As a beginner in acrylic painting, it can be overwhelming to learn everything you need to know. However, knowing the answers to common acrylic painting questions will make you a fast learner. It will make a good headstart for you. Following are some common acrylic painting questions you need to know the answers to.
I have answered many acrylic paint questions in the ‘common acrylic paint questions and answers: part 2‘ article. There you can find things like the best ways to fix your damaged acrylic paintbrushes.
Does acrylic paint scratch easily?
Acrylic paint scratch easily on waxed, greased, shiny, smooth, and hard surfaces. If contact with water after drying the paint, the paint film will peel off easily. To reduce scratching, sanding, and priming the surface before painting, and sealing the finished painting with a quality varnish helps.
The following images show the scratching of acrylic paint on waxy, greasy, gessoed, and moisture surfaces. I used a paper knife to scratch the paint in a crosshatch pattern. Then I burnished a masking tape on top of each surface and peeled it off to see if any paint come off with the tape. It is an indicator of poor adhesion.
As you can see, to prevent acrylic paint from scratching, always make sure the painting surface does not have any grease or wax on it. Also avoid any water on the surface before and after painting, unless it is for mixing paint. Make sure you paint on a fully dry surface, especially if painting on wood or concrete.
You can remove grease and wax by sanding the surface. If it is a hard shiny surface like plastic, glass, or metal, you can wash the surface first with water and soap, and then with alcohol. This can remove any oil or grease on the surface.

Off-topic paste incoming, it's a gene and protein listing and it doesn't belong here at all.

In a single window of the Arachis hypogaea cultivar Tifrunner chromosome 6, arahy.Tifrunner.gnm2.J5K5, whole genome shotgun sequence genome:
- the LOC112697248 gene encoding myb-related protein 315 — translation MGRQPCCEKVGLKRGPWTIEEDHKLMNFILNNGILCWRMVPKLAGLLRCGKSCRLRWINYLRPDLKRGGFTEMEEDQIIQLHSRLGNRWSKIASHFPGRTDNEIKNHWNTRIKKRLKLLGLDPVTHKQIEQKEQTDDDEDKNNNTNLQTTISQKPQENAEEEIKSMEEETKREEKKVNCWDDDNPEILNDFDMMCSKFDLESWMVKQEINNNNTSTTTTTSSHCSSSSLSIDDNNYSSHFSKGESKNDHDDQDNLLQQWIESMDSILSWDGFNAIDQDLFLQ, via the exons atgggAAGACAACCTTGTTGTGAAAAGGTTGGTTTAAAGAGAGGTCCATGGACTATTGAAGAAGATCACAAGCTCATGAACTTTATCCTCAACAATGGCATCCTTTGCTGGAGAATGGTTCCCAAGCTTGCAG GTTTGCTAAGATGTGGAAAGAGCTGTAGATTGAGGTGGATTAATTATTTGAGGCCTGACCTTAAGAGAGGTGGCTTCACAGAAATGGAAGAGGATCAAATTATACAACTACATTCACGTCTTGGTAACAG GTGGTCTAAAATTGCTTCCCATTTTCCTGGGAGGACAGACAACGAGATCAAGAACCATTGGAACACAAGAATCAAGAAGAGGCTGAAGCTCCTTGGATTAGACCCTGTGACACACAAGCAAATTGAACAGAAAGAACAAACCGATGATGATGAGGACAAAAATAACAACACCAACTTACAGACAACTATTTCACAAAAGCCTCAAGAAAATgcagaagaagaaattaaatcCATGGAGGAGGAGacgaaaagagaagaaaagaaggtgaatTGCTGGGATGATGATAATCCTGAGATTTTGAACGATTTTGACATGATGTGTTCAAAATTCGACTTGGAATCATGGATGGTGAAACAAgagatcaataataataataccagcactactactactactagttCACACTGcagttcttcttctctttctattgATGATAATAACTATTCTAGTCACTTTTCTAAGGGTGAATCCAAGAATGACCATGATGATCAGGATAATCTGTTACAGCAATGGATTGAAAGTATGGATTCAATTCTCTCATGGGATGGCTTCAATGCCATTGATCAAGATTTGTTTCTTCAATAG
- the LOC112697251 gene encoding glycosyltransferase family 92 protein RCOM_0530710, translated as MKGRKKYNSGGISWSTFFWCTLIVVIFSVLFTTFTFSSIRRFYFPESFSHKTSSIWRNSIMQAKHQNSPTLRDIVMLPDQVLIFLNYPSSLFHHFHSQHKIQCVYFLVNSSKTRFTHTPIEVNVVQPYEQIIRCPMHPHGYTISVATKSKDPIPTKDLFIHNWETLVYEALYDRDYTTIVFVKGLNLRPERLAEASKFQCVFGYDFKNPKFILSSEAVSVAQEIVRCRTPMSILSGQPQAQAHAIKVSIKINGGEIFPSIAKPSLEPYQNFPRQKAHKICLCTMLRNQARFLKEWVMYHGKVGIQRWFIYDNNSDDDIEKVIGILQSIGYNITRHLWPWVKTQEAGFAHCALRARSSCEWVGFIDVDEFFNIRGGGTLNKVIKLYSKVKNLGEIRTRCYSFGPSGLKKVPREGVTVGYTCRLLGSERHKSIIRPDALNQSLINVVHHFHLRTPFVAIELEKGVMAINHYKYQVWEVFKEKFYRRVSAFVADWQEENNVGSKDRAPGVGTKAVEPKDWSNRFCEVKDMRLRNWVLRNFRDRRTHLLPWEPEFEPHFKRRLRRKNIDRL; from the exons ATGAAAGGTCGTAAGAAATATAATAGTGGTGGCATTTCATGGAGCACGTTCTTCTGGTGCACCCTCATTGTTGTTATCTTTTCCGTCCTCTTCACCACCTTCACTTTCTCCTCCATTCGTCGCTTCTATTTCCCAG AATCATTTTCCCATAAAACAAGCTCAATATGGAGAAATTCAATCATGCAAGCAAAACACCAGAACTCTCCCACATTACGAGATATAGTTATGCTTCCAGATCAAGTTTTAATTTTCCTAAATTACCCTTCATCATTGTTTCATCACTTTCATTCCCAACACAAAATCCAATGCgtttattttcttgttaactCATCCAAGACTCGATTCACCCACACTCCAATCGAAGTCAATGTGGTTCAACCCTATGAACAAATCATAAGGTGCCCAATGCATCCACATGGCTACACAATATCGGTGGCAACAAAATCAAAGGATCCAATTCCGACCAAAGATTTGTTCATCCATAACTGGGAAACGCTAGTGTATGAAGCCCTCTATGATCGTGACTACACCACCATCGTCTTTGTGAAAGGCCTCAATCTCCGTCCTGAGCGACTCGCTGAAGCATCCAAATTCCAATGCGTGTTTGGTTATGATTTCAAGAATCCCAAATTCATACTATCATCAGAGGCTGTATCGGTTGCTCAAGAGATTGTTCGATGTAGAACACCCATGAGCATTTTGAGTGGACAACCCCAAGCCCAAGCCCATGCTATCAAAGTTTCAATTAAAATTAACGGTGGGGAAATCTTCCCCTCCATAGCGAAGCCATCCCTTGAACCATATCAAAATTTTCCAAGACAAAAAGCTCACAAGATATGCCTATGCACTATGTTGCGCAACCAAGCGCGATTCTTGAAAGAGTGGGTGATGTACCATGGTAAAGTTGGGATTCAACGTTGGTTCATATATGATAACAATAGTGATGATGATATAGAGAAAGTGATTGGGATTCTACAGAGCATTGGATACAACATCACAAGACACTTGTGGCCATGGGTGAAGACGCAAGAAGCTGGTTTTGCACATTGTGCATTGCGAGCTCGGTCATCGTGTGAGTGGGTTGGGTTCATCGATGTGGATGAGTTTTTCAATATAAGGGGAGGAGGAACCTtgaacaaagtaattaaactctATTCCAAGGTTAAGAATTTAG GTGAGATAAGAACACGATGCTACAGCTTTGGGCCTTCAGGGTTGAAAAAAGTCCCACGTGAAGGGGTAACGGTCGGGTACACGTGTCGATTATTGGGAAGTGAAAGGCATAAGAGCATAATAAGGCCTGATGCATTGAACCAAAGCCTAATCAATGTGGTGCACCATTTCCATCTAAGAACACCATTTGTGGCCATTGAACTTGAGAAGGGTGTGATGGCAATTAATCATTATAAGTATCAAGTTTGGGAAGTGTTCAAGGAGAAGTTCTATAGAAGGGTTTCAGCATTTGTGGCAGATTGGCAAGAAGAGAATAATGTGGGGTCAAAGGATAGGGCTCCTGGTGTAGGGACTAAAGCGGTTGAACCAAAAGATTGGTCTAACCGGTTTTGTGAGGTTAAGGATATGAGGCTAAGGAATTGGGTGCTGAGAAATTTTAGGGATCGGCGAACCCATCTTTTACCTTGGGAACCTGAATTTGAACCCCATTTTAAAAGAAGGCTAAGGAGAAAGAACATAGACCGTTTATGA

Always make sure to prime the surface before painting with acrylics. Gesso is a great option for priming. Gesso help paints to stick better to a surface, reducing scratching. The surface needs to be free from moisture after painting.
One of the best ways to prevent scratching is to finish the painting with a sealer. Krylon has a great range of acrylic paint sealers that are scratch-resistant when compared to other brands. My favorite is Krylon Statin Finish. You can choose any finishing from Krylon according to your needs, it can be matte, gloss, or statin.
If you are interested to know if acrylic paint is waterproof you can read the following article: Is acrylic paint waterproof? What you need to know
Why does my acrylic paint look streaky?
Acrylic paintings can look streaky when using too thick or thin paint, painting with stiff, thick bristled brushes, and putting more pressure when painting. They can be avoided by using the paint with the right consistency, a soft-bristled brush, open acrylic mediums, and putting less pressure when blending.
We always dream of smooth seamless blending. But sometimes streaks happen. Streaks can happen if your paint is not of the right consistency. If you thin down your paint with too much water, the paint will be seen through with the edges of the paint. On the other hand, if the paint is too thick, the colors will be harder to blend.
Wetting your brush when painting helps to avoid streaks. But if your brush is dripping wet, it will drop on the painting. If you blot the water droplet, you will have to redo the painting in that area.
Another thing that could create streaks is painting with a stiff and thick-bristled brush. Unlike a soft bristle brush, stiff bristle brushes will not create a smooth blending effect without streaks. Make sure you do not use a very smooth bristle brush that cannot hold paint. Rather you can use a smooth brush that is hard enough to hold the paint.
The high pressure of the brush on canvas can also cause streaks, especially when you are blending the colors. Sometimes you may need more pressure on the brush to blend the colors. But use less pressure whenever possible to blend colors to avoid streaks.
If you want to get rid of streaks and blend colors at the same time, open acrylics help a lot. Open acrylics dry slowly and give you more time to blend. This way you can avoid the streaks due to paint drying fast on canvas. You will have the super blending ability.